The Borough Market and Heading Home

I meant to comment ealier on my EuroStar ride from Paris to London. It remains a wonderful trip, clearly superior to the same journey by plane, if a little more expensive. The idea of passing under the English Channel has lost its excitement after so many trips, I'll admit (it's 25 minutes of blackness), but the whole experience is just more civilized than flying. Yes, you do have to schlep your own bag on and off the train, but that's a small price to pay for luxurious personal space, comfortable seating, and great views out the window. I travel “Standard Premiere” class, which is only a bit more than economy but not as astronomic as Business Premiere. There have been noticeable changes in service over the years: the included hot lunch choices became one choice, then a cold lunch, then smaller. But I've noticed this in a lot of places, a sign of the economic times no doubt. At least the wine is still plentiful and free.

My last day in London, I headed off to the Borough Market, which has been around in one form or another since the 1200s. It's a wholesale and retail food and flower market, in Southwark, beneath the southern end of the London Bridge. It features dozens of stalls and shops with a wide variety of foods, groceries, and flowers. I'm partial to a place there that sells take-away organic chicken wraps, with sweet chili sauce and parsely. Very tasty and easy to eat while strolling around.

This is also the home of The Market Porter, a nice old pub with a great selection of cask ales. Naturally, I had to sample several of them. The Porter is also frequented by the people who work those market stalls and it's fun to eavesdrop on their accents and concerns.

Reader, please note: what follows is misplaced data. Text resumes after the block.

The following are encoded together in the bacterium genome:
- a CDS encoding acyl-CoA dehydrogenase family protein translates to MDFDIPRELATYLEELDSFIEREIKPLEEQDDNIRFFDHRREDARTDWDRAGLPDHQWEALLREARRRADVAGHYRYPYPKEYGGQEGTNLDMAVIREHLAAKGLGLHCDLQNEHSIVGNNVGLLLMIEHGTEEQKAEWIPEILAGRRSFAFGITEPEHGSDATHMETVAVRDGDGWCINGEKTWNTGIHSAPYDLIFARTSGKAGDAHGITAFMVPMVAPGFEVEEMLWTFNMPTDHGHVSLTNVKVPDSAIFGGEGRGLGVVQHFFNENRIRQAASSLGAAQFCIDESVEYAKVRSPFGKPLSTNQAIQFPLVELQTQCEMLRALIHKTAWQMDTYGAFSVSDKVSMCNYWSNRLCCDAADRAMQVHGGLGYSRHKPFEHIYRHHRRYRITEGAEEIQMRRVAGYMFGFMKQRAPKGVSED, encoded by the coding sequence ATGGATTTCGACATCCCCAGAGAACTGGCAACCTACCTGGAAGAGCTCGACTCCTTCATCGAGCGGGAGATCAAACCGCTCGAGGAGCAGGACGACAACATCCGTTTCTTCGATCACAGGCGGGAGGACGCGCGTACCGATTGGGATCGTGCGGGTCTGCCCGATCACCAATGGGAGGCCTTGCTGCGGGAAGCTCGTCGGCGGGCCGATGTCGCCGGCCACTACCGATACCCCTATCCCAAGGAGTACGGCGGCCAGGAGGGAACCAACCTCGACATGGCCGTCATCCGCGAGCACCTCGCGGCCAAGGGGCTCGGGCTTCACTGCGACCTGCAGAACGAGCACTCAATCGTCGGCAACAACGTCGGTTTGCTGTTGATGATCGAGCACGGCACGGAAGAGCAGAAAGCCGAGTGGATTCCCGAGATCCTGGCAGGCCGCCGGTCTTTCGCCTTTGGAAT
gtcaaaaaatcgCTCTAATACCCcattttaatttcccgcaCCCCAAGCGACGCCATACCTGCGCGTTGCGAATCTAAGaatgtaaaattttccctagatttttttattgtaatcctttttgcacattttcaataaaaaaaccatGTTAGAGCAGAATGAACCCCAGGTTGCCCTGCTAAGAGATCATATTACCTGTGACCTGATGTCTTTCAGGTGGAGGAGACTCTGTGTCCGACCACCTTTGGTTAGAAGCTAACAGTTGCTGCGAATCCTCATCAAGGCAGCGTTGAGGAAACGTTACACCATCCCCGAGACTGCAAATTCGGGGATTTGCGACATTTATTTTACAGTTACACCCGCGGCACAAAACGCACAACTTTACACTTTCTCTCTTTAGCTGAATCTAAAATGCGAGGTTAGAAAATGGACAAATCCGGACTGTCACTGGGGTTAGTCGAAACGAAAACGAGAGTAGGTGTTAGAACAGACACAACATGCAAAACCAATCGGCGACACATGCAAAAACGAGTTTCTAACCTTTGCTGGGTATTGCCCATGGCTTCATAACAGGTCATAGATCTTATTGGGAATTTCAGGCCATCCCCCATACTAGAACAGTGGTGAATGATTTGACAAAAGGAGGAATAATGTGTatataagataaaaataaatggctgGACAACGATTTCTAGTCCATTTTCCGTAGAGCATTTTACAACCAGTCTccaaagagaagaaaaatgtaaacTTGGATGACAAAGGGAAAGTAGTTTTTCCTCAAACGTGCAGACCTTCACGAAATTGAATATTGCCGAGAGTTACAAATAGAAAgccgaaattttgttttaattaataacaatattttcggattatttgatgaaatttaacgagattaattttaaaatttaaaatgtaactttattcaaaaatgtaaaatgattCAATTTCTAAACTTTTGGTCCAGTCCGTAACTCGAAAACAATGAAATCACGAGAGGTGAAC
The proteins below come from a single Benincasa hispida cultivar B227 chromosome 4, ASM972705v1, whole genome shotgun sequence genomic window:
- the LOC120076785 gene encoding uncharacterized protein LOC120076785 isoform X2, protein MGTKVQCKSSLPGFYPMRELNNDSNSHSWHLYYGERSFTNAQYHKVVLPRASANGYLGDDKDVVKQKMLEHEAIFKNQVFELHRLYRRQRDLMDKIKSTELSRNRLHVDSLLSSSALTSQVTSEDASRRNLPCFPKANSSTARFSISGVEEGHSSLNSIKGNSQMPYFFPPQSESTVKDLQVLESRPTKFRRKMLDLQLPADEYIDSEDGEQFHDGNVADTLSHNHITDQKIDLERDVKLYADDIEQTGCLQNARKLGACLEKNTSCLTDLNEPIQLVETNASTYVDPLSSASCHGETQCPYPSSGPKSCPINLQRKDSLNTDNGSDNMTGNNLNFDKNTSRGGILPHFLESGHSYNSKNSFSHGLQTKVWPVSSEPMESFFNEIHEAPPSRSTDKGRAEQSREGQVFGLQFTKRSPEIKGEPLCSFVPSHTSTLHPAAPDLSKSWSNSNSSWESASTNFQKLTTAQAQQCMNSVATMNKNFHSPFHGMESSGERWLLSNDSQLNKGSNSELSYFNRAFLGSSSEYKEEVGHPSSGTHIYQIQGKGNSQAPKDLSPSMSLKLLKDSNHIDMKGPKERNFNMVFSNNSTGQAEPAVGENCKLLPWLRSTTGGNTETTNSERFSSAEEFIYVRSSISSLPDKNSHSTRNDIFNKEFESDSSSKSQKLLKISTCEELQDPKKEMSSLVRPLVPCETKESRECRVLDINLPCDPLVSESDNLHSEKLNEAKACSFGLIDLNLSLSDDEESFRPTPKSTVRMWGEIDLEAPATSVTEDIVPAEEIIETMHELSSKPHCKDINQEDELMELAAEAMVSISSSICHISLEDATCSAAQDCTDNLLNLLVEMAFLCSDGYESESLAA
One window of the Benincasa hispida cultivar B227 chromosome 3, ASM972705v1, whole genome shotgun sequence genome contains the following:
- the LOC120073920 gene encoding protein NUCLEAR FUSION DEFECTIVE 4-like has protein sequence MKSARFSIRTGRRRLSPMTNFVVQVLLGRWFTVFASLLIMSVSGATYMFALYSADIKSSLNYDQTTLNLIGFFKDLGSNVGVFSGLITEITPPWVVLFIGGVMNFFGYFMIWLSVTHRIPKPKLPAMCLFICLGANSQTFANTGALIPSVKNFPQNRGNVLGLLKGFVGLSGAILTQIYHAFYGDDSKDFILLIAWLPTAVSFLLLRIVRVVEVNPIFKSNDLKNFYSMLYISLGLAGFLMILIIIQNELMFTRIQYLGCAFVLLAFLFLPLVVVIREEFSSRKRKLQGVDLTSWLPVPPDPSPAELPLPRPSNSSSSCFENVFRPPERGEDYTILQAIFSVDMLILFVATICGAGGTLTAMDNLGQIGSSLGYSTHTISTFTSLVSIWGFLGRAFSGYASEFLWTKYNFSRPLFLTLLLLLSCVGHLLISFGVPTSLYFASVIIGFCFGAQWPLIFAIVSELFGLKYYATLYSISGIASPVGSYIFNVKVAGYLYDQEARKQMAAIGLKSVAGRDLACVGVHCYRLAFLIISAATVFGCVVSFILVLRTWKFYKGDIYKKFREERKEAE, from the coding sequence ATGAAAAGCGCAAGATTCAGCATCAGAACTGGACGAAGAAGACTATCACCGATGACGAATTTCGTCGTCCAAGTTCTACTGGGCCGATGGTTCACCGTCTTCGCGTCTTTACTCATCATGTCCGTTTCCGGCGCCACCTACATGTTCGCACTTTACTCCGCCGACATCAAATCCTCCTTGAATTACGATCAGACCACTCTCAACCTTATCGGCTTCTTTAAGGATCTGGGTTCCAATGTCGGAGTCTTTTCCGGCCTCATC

Across from the Market Porter, is Neal's Yard Dairy, with its racks and racks of full-sized cheese rounds and fresh dairy products. And, oh yes, free samples. If you like English dairy, this is The Place to visit. It's a shame U.S. Customs won't let me bring home a huge hunk of Neal's great cheese. When you go to the market, don't miss this dairy outlet.

My final stop in the area was The George Inn, now owned by the National Trust, and “England's only remaining 16th Century coaching pub”. The National Trust plaque outside says that both Shakespeare (the Globe Theatre is not far away) and Dickens patronized this pub.

That was good enough to get me to stop in and have a pint of Old Speckled Hen. It was fun to squint my eyes and imagine a drunken Will Shakespeare staggering out on these cobblestones. Although probably very little of what I coud readily see dates from that era. It was a good pint, nonetheless.

By the way, I've mentioned Hilary Mantel and her prize winning book Bring Up the Bodies in two other posts. Well, to top it off, she got on the elevator with me this afternoon at my hotel. We had a brief conversation and I congratulated her and let her know I was looking forward to her next book. What are the chances of such an encounter? Loved it.

This morning it's back into the arms of Virgin-Atlantic at Heathrow for my flight home. I've had a good trip overall and Oktoberfest in particular was fantastic. I'll add a post after this one that catalogs all the different beers I enjoyed. Thanks for joining me and I look forward to being home again. Until the next time I dust off my passport, safe journeys.


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